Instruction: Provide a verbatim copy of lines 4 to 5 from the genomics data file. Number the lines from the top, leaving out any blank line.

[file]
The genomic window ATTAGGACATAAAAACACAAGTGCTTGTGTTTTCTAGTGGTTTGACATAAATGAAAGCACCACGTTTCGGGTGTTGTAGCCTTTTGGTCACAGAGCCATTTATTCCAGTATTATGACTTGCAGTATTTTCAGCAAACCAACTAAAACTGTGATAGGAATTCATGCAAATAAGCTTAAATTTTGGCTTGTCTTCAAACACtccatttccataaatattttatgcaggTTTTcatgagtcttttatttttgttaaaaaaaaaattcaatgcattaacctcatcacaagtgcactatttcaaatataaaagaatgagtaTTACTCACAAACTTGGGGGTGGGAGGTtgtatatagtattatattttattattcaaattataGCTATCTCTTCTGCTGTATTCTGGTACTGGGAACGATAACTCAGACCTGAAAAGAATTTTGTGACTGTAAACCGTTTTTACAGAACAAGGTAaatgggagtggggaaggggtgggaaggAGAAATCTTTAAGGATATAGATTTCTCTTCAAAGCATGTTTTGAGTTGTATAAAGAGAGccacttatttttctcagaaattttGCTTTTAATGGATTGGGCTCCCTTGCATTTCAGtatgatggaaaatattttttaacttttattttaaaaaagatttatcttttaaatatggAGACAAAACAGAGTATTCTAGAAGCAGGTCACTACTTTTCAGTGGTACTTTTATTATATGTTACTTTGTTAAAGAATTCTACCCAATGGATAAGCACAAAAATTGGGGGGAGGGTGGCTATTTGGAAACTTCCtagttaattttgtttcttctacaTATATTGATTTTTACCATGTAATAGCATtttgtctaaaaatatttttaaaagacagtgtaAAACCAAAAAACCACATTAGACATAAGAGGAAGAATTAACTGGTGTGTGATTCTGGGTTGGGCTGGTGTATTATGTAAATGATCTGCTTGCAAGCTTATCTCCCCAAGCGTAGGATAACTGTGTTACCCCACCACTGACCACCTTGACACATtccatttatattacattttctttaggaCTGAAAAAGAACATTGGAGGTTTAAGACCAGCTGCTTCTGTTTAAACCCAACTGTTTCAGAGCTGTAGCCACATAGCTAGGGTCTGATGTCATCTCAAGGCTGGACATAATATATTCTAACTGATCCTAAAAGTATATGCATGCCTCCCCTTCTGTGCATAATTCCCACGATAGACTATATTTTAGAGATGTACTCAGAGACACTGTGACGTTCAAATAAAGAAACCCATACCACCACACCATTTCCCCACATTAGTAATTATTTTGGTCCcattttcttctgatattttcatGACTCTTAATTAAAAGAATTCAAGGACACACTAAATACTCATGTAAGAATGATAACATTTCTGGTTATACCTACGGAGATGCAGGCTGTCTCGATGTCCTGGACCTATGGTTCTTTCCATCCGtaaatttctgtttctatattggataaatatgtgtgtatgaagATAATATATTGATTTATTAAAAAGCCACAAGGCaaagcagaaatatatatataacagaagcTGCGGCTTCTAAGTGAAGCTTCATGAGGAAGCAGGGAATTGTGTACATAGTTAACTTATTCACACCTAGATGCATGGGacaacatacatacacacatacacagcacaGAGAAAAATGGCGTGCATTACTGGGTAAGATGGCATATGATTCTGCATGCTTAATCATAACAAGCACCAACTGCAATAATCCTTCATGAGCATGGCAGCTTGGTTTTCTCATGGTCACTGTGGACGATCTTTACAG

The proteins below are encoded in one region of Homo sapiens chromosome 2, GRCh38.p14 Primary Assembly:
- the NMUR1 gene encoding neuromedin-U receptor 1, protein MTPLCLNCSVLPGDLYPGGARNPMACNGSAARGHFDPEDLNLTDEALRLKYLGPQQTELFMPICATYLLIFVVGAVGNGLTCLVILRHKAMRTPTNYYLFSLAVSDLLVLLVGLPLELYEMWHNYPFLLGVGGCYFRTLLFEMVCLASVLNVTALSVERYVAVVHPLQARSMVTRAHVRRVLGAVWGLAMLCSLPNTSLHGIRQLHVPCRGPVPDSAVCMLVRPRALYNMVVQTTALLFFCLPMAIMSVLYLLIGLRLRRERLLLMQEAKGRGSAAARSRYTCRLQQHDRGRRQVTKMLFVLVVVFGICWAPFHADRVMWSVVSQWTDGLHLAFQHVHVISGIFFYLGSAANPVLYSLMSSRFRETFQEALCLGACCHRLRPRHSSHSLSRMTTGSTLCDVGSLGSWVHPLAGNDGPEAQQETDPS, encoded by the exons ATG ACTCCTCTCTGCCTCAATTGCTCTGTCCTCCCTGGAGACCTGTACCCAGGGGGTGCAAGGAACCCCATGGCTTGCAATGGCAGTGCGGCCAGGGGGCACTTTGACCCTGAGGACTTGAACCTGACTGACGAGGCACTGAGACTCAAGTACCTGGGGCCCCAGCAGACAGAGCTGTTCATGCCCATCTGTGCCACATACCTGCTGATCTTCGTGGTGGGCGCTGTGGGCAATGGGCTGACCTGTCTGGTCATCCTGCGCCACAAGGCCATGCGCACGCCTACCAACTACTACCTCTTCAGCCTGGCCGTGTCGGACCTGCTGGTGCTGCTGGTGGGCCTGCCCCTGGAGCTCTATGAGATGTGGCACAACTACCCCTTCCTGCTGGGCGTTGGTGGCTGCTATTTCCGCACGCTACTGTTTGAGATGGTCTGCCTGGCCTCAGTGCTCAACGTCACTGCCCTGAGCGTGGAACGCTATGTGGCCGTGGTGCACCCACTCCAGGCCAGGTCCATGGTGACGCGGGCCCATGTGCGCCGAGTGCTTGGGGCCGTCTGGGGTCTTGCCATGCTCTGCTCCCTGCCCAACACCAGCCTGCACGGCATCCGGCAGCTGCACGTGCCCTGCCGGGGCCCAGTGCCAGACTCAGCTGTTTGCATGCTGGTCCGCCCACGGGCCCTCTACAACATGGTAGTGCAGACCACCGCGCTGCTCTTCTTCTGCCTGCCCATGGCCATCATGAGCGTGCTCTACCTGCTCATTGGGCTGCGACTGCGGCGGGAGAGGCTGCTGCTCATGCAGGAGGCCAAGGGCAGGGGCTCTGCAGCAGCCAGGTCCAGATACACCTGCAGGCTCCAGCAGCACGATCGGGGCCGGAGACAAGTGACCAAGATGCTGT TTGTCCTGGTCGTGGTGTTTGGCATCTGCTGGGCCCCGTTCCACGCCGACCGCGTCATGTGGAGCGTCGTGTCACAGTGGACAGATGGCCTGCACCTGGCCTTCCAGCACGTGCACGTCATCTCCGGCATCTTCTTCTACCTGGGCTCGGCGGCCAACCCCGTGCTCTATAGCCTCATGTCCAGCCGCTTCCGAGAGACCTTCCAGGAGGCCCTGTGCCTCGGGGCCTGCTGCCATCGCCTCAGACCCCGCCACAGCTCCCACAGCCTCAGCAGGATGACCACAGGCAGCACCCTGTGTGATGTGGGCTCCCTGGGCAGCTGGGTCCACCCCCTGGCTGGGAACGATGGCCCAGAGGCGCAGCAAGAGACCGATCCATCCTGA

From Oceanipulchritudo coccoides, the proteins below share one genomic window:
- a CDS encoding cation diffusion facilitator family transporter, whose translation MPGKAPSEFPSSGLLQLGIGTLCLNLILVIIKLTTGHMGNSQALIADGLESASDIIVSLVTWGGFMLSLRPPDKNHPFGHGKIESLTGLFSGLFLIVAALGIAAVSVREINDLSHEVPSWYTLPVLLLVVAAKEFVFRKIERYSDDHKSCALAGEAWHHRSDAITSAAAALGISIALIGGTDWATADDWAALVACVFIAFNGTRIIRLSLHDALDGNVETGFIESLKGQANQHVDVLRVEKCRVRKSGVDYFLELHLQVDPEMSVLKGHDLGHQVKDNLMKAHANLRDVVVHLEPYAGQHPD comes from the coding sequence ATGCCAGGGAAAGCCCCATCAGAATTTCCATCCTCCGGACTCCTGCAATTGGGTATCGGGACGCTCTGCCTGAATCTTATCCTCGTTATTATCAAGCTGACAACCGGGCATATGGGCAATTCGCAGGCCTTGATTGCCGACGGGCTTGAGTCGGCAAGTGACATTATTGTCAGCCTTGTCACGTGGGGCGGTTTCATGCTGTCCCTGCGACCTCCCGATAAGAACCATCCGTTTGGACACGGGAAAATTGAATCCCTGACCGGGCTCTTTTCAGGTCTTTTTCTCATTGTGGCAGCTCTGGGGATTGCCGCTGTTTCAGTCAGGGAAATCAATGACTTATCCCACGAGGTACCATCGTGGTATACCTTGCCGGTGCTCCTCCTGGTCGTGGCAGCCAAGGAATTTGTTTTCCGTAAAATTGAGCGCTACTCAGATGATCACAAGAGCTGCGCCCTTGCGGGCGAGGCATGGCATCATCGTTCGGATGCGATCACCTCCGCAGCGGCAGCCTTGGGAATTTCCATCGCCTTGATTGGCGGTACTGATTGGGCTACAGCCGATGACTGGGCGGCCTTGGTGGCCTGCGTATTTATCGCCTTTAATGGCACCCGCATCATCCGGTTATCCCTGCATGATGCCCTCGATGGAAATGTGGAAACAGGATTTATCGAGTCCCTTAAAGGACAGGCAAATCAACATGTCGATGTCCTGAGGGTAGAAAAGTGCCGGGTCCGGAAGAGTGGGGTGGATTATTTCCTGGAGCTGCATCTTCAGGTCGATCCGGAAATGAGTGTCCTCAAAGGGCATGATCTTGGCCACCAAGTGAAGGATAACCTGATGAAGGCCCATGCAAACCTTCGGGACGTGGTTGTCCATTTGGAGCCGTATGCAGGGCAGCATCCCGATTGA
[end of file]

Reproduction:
From Oceanipulchritudo coccoides, the proteins below share one genomic window:
- a CDS encoding cation diffusion facilitator family transporter, whose translation MPGKAPSEFPSSGLLQLGIGTLCLNLILVIIKLTTGHMGNSQALIADGLESASDIIVSLVTWGGFMLSLRPPDKNHPFGHGKIESLTGLFSGLFLIVAALGIAAVSVREINDLSHEVPSWYTLPVLLLVVAAKEFVFRKIERYSDDHKSCALAGEAWHHRSDAITSAAAALGISIALIGGTDWATADDWAALVACVFIAFNGTRIIRLSLHDALDGNVETGFIESLKGQANQHVDVLRVEKCRVRKSGVDYFLELHLQVDPEMSVLKGHDLGHQVKDNLMKAHANLRDVVVHLEPYAGQHPD comes from the coding sequence ATGCCAGGGAAAGCCCCATCAGAATTTCCATCCTCCGGACTCCTGCAATTGGGTATCGGGACGCTCTGCCTGAATCTTATCCTCGTTATTATCAAGCTGACAACCGGGCATATGGGCAATTCGCAGGCCTTGATTGCCGACGGGCTTGAGTCGGCAAGTGACATTATTGTCAGCCTTGTCACGTGGGGCGGTTTCATGCTGTCCCTGCGACCTCCCGATAAGAACCATCCGTTTGGACACGGGAAAATTGAATCCCTGACCGGGCTCTTTTCAGGTCTTTTTCTCATTGTGGCAGCTCTGGGGATTGCCGCTGTTTCAGTCAGGGAAATCAATGACTTATCCCACGAGGTACCATCGTGGTATACCTTGCCGGTGCTCCTCCTGGTCGTGGCAGCCAAGGAATTTGTTTTCCGTAAAATTGAGCGCTACTCAGATGATCACAAGAGCTGCGCCCTTGCGGGCGAGGCATGGCATCATCGTTCGGATGCGATCACCTCCGCAGCGGCAGCCTTGGGAATTTCCATCGCCTTGATTGGCGGTACTGATTGGGCTACAGCCGATGACTGGGCGGCCTTGGTGGCCTGCGTATTTATCGCCTTTAATGGCACCCGCATCATCCGGTTATCCCTGCATGATGCCCTCGATGGAAATGTGGAAACAGGATTTATCGAGTCCCTTAAAGGACAGGCAAATCAACATGTCGATGTCCTGAGGGTAGAAAAGTGCCGGGTCCGGAAGAGTGGGGTGGATTATTTCCTGGAGCTGCATCTTCAGGTCGATCCGGAAATGAGTGTCCTCAAAGGGCATGATCTTGGCCACCAAGTGAAGGATAACCTGATGAAGGCCCATGCAAACCTTCGGGACGTGGTTGTCCATTTGGAGCCGTATGCAGGGCAGCATCCCGATTGA